Thursday, June 21, 2018
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Festival goers get a peek into Gothenburg’s past

Vault buried in 1985 opened.

There was no drum roll Saturday to accompany the lifting of a heavy lid from a stone vault.

But the crowd gathered at the time capsule ceremony was excited to view what was inside.

The capsule was buried in front of the Pony Express Station at Ehmen Park during the city’s centennial celebration in 1985.


Once the boom from the city’s digger truck pulled off the lid, adults and youngsters alike clustered around the vault.


“Oooh,” several youngsters said, covering their mouths and noses as a musty smell wafted from the crypt.

Because of drizzle, items were not taken out and displayed to the public but will be at a later time.

Before the unveiling, two of Gothenburg’s three previous mayors attending the ceremony spoke.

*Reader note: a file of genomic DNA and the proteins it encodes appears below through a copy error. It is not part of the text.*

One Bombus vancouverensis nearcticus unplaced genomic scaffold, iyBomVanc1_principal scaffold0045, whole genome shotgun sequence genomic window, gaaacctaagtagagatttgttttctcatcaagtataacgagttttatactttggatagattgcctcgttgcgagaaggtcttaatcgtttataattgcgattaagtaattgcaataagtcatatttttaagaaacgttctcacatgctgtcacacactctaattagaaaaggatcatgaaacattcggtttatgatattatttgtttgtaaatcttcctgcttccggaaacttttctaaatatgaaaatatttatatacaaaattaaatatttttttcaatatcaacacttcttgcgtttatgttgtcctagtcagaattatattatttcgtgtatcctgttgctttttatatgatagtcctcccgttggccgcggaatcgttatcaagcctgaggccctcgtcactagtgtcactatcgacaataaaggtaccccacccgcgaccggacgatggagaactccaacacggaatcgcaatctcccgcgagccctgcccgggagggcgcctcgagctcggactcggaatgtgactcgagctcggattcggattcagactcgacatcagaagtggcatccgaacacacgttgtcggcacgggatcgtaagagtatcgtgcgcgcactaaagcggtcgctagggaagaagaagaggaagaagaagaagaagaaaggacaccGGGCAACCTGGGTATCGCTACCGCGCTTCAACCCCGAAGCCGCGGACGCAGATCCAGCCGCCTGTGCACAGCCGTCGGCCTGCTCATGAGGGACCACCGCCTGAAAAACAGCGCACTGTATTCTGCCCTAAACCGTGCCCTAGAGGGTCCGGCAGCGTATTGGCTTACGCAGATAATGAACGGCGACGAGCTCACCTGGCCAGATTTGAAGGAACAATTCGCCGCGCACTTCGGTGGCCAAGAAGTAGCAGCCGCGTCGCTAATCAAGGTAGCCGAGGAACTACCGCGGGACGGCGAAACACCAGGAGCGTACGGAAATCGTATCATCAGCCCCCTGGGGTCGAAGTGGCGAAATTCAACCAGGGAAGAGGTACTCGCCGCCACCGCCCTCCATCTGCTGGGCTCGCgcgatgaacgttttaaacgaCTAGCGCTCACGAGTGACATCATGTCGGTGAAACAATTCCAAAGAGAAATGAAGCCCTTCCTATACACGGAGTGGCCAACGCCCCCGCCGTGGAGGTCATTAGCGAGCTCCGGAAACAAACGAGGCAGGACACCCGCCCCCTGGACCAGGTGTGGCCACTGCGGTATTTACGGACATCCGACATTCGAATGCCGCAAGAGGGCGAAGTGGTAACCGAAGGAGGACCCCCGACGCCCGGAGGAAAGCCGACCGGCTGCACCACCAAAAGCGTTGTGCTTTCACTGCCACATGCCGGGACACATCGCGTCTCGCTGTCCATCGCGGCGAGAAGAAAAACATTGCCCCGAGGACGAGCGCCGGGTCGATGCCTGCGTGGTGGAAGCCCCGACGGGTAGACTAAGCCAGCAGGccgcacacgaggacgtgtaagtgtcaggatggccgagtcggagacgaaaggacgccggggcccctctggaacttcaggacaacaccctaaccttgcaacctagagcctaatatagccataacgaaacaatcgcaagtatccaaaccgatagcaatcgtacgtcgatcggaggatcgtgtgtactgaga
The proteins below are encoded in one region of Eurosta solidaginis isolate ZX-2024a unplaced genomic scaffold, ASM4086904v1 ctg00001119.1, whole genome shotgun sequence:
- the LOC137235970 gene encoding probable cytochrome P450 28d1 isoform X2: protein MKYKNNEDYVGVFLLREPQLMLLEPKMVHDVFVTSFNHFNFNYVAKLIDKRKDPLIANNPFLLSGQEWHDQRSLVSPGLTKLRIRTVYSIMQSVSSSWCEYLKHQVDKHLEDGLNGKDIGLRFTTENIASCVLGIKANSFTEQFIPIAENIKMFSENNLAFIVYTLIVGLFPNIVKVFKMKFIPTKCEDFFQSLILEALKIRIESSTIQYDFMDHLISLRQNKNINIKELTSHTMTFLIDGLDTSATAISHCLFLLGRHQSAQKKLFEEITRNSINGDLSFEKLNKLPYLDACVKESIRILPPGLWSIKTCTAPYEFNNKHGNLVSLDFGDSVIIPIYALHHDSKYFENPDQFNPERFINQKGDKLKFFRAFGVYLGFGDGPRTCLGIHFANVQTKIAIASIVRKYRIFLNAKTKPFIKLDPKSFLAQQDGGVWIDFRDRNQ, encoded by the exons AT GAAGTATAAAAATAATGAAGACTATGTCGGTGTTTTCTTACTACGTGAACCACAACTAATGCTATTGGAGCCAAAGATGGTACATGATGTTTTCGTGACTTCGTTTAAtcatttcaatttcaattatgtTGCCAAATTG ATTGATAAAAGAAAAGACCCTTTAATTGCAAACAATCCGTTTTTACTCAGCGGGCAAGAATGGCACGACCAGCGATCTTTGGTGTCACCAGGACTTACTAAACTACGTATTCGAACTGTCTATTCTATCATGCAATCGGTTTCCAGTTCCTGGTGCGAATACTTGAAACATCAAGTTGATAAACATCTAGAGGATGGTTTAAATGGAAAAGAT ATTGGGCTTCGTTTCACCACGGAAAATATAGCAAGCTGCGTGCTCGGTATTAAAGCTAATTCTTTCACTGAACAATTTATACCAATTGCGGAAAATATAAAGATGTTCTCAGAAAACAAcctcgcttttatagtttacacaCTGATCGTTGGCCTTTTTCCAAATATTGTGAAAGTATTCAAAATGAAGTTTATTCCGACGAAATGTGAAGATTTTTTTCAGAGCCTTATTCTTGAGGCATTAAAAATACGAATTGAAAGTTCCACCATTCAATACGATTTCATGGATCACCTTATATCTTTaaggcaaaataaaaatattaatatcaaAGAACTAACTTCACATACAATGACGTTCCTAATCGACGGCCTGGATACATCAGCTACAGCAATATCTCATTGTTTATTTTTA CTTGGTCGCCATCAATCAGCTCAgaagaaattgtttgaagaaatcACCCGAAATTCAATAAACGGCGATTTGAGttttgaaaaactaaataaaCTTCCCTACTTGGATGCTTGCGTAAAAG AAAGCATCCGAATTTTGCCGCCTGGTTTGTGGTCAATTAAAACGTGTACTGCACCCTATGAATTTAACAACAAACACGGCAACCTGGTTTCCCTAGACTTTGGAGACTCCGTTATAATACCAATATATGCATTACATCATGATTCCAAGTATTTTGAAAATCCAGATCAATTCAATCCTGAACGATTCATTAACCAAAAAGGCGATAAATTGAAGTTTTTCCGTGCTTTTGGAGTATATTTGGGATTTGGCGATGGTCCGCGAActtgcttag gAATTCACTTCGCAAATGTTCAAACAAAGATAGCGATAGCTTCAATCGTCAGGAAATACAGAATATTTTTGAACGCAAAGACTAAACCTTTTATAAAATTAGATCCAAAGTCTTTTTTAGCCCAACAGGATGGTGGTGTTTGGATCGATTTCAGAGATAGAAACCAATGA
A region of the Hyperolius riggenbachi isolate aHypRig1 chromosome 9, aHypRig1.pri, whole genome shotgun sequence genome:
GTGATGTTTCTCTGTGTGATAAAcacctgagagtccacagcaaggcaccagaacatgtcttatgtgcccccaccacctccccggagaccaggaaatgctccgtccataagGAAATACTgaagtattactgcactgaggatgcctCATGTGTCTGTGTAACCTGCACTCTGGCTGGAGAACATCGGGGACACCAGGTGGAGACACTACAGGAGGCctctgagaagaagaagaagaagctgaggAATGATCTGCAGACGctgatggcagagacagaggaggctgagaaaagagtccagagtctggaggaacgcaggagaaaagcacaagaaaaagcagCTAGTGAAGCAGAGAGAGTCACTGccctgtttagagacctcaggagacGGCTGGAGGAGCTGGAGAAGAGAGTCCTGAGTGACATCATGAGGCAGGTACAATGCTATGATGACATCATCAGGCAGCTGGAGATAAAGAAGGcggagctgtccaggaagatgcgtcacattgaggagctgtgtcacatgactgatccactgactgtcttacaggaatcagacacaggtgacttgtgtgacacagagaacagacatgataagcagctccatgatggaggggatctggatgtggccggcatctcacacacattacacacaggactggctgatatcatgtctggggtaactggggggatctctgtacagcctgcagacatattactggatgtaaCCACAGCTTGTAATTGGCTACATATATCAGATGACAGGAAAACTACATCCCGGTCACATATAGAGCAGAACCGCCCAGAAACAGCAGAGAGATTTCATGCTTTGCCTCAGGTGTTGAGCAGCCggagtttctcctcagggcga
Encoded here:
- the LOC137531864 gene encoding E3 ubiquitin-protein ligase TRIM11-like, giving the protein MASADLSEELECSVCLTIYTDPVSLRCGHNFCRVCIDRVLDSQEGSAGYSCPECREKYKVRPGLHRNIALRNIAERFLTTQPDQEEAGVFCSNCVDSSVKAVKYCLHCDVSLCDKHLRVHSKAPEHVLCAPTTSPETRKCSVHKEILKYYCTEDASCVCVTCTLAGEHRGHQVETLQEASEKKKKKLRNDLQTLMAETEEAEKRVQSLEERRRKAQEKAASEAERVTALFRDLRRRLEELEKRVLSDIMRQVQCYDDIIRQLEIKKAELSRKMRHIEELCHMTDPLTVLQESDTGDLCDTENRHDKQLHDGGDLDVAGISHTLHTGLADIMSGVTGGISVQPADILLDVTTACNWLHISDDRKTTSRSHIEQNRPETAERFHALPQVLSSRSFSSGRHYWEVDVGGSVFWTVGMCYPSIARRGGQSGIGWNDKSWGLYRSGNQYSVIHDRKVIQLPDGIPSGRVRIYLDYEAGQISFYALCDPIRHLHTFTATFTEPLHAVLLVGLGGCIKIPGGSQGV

Mayor Joyce Hudson remembered 25 years ago when she and her husband were raising their children who were then 9 and 14 years old.

“How many of you are 9 years old?” she asked as several kids raised their hands.

When her family watched television, Hudson said her kids walked across the room to change channels on the one television they watched.

Now the Hudsons have a television in every room, each with a remote.

“You’ll be surprised someday with all of the changes,” she said.

Blaine Peterson, who was mayor in 1985, talked about the changes in Gothenburg while he was in office.

The Senior Center was built for $60,000, the electrical system organized with voluntary load control and a one-cent sales tax passed to boost economic development.

“That’s where Gothenburg got its start to spend money around the community,” Peterson said. “We were losing industry and this was the beginning of the success.”

Community Development Office director Anne Anderson said the time capsule was buried at the end of a week-long celebration commemorating the city’s 100th anniversary.

Items entombed were from 60 individuals and businesses as well as memorabilia from the 1960 time capsule.

An article about the burying of the capsule in 1985 said 54 pre-registered items went into the vault as well as

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